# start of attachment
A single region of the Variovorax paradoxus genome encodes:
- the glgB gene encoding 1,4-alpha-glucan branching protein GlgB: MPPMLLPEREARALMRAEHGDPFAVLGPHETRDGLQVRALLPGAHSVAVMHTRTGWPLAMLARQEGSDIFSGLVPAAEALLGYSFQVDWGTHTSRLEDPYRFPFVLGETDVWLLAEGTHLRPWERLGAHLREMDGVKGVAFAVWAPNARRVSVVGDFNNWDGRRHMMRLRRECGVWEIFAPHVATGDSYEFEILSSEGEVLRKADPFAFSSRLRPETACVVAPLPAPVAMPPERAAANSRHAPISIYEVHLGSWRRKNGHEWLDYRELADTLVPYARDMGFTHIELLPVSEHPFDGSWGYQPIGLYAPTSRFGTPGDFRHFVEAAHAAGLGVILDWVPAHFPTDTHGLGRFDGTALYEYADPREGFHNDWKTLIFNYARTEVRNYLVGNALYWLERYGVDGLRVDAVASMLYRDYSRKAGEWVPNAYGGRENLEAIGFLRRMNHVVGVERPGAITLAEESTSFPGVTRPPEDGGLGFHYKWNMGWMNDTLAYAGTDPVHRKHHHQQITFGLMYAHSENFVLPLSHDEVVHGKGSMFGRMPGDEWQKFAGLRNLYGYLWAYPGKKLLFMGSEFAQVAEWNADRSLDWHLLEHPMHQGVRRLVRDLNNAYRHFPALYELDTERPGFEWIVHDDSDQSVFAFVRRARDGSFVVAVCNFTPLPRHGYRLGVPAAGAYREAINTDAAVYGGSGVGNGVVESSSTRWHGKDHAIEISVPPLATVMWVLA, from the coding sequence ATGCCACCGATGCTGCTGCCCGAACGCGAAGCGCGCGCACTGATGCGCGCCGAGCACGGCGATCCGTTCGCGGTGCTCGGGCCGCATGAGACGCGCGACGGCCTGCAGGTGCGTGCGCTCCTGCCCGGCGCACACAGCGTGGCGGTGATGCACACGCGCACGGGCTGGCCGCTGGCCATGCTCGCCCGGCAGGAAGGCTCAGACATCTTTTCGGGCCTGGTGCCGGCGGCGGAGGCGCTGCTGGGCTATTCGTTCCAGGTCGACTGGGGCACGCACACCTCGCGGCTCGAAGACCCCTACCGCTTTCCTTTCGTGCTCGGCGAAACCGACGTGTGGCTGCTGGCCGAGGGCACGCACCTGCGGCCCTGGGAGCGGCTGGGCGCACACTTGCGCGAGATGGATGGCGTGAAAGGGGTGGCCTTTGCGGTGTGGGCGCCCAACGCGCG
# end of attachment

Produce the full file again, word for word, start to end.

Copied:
A single region of the Variovorax paradoxus genome encodes:
- the glgB gene encoding 1,4-alpha-glucan branching protein GlgB: MPPMLLPEREARALMRAEHGDPFAVLGPHETRDGLQVRALLPGAHSVAVMHTRTGWPLAMLARQEGSDIFSGLVPAAEALLGYSFQVDWGTHTSRLEDPYRFPFVLGETDVWLLAEGTHLRPWERLGAHLREMDGVKGVAFAVWAPNARRVSVVGDFNNWDGRRHMMRLRRECGVWEIFAPHVATGDSYEFEILSSEGEVLRKADPFAFSSRLRPETACVVAPLPAPVAMPPERAAANSRHAPISIYEVHLGSWRRKNGHEWLDYRELADTLVPYARDMGFTHIELLPVSEHPFDGSWGYQPIGLYAPTSRFGTPGDFRHFVEAAHAAGLGVILDWVPAHFPTDTHGLGRFDGTALYEYADPREGFHNDWKTLIFNYARTEVRNYLVGNALYWLERYGVDGLRVDAVASMLYRDYSRKAGEWVPNAYGGRENLEAIGFLRRMNHVVGVERPGAITLAEESTSFPGVTRPPEDGGLGFHYKWNMGWMNDTLAYAGTDPVHRKHHHQQITFGLMYAHSENFVLPLSHDEVVHGKGSMFGRMPGDEWQKFAGLRNLYGYLWAYPGKKLLFMGSEFAQVAEWNADRSLDWHLLEHPMHQGVRRLVRDLNNAYRHFPALYELDTERPGFEWIVHDDSDQSVFAFVRRARDGSFVVAVCNFTPLPRHGYRLGVPAAGAYREAINTDAAVYGGSGVGNGVVESSSTRWHGKDHAIEISVPPLATVMWVLA, from the coding sequence ATGCCACCGATGCTGCTGCCCGAACGCGAAGCGCGCGCACTGATGCGCGCCGAGCACGGCGATCCGTTCGCGGTGCTCGGGCCGCATGAGACGCGCGACGGCCTGCAGGTGCGTGCGCTCCTGCCCGGCGCACACAGCGTGGCGGTGATGCACACGCGCACGGGCTGGCCGCTGGCCATGCTCGCCCGGCAGGAAGGCTCAGACATCTTTTCGGGCCTGGTGCCGGCGGCGGAGGCGCTGCTGGGCTATTCGTTCCAGGTCGACTGGGGCACGCACACCTCGCGGCTCGAAGACCCCTACCGCTTTCCTTTCGTGCTCGGCGAAACCGACGTGTGGCTGCTGGCCGAGGGCACGCACCTGCGGCCCTGGGAGCGGCTGGGCGCACACTTGCGCGAGATGGATGGCGTGAAAGGGGTGGCCTTTGCGGTGTGGGCGCCCAACGCGCG